Sometimes, another artist’s work opens up a Creative breathing space in a brimming-over world. Art can be like walking into a wooded place in a city park, or glimpsing the ocean between dunes. I recently read a memoir by poet Maxine Kumin, and one sentence just randomly became that little pool you might come across in a mountain stream, a place to dip your feet and splash. I’m not sure why this sentence, but this sentence about being the mushroom expert at a writers’ retreat:

I know enough to…never pick any mushroom with white gills—the underpart of the cap—for fear of unknowingly gathering the destroying angel…

Her descriptions of fungi and this foraging hike are wonderful, but this sentence woke up great pleasure in ordinary language, and in the complexity of language, as pictures suddenly tumbled around my mind.

Gills. Once I found a plastic bag of fish on the beach. Someone on a boat had let the day’s catch fall into the water and float away. I tore it open to keep the plastic menace away from the gulls and met six pairs of eyes hard as glass and sharp-looking fins. But the gills’ white skin looked vulnerable and helpless in the dry air. That was where death pointed itself out to me, as it did for Kumin, in the gills. Alas. Walk on, though, and let the birds laugh and feast.

Fish have gills, and so do the small fungal shelves and umbrellas on collapsing logs. They appear in the living sea and on decaying parts of the earth, these open fans of gills. It’s only in working through my draft of this post that I remember a poem by Sharon Olds, “The Winter After Your Death.” She uses the image of a closing fan to describe sunset, and a starkly bright fish in a pond to embody many things. I think my own use of “fan” pulled up this poem, the unconscious source of my word choice here. Of course, being obsessed with the 18th century, I’m likely to throw a fan image in wherever possible, so maybe that was it. I don’t know. My feet are just splashing and enjoying the stream.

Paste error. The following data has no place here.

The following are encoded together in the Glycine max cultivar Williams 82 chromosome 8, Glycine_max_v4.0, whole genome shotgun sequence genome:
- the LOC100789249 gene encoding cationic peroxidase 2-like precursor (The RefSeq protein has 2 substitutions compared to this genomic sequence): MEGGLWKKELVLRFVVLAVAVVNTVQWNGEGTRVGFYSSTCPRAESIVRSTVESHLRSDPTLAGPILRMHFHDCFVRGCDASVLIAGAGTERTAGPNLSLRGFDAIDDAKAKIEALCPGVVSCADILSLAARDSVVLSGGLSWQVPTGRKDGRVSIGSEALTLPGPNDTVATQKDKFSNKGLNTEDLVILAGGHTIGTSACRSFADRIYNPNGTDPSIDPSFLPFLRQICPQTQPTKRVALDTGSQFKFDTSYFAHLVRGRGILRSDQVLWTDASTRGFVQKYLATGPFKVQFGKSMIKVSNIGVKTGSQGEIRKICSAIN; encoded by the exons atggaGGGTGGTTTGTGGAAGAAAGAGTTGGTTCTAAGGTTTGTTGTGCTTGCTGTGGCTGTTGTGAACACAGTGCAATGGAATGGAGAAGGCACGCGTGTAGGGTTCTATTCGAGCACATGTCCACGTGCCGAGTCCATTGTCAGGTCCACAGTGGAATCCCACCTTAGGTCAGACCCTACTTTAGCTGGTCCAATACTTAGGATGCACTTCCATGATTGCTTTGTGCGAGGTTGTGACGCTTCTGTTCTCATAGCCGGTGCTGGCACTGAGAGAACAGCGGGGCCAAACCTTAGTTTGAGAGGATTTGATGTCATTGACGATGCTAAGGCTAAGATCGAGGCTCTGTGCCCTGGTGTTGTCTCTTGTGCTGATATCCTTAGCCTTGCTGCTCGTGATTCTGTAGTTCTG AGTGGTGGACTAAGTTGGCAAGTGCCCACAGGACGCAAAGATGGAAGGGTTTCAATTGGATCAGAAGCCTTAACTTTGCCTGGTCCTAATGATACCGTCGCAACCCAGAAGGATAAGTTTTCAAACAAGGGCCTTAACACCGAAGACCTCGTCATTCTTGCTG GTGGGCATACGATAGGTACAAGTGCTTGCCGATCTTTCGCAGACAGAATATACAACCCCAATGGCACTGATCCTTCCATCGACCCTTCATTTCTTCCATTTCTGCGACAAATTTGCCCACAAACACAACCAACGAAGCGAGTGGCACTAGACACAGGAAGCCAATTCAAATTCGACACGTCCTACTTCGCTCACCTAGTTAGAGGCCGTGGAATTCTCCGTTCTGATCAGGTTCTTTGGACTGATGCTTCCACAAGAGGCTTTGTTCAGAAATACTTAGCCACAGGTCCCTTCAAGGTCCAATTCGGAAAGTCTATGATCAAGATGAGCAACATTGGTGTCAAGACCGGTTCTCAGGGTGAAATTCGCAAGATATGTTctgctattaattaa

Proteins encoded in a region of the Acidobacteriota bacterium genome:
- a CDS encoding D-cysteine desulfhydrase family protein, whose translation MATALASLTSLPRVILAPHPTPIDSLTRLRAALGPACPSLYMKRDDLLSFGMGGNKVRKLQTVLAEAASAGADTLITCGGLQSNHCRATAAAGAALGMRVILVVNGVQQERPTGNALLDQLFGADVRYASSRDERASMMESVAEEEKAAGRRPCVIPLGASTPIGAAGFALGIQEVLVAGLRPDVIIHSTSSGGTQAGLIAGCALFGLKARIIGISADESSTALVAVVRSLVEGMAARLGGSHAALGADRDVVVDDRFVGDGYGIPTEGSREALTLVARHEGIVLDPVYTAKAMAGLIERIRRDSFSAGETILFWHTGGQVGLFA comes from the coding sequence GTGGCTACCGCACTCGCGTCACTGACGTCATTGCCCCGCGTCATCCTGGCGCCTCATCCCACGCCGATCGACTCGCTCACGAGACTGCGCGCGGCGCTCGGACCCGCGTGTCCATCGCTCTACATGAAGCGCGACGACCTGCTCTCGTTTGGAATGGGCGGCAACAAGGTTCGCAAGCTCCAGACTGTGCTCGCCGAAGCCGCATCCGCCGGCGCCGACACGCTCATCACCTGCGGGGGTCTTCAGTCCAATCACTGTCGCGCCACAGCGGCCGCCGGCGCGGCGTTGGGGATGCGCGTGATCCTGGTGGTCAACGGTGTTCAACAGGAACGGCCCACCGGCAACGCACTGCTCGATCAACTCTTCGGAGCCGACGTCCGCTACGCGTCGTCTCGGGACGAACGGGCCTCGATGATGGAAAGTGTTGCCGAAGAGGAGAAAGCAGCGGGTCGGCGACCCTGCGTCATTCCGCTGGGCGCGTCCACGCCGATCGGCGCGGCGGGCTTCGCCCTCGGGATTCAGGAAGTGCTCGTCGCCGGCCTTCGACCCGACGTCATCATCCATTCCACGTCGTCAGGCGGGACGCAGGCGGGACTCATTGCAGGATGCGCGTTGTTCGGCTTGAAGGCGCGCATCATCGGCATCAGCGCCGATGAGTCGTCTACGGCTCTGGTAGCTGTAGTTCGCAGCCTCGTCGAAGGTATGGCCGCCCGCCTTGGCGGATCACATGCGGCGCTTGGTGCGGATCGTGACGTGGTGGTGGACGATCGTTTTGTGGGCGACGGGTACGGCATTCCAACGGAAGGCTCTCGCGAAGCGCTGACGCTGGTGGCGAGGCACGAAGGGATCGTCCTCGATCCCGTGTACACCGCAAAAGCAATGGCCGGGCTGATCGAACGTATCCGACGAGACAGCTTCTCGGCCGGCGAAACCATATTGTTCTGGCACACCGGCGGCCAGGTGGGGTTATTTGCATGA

The word cap turns the mushroom into a little figure wearing one to shade its eyes, and then the circle of gills becomes an old-fashioned neck ruff. It morphs into a bottle of spores with its cap on. How capital! Oh, that satisfying little pop when you decapitate a mushroom by breaking off the stalk. And the aroma of them, cooking in oil on a chilly winter night. Still playing.

If you’ve faithfully watched any British mystery series with a countryside setting, I bet you’ve seen the Murder by Destroying Angel plot. I can remember two without even putting on my thinking…cap. That basket of foraged mushrooms on the table in the inn kitchen that no one thought to guard from interference. Who would notice a couple of extra ones? Sneaky poison that, eh, Inspector?

Despite its being National Literature and Poetry Month (HUZZAH), I won’t even get into Paradise Lost, which is full of angels as violent warriors attacking and defending Heaven. The would-be Destroying Angel is seemingly destroyed, falling and falling. But later, that whole snake and apple thing.

Kumin just used the Words for Things when she had something to say about these simple lives in the woods. She was also writing about a relationship between the body/mind and nature, about Paying Attention in the world, and about harvesting, both as a forager and as an artist. I enjoyed foraging in these words of hers I came upon and hope I used the harvest well.

My copy of Maxine Kumin’s The Pawnbroker’s Daughter was published by Norton in 2015.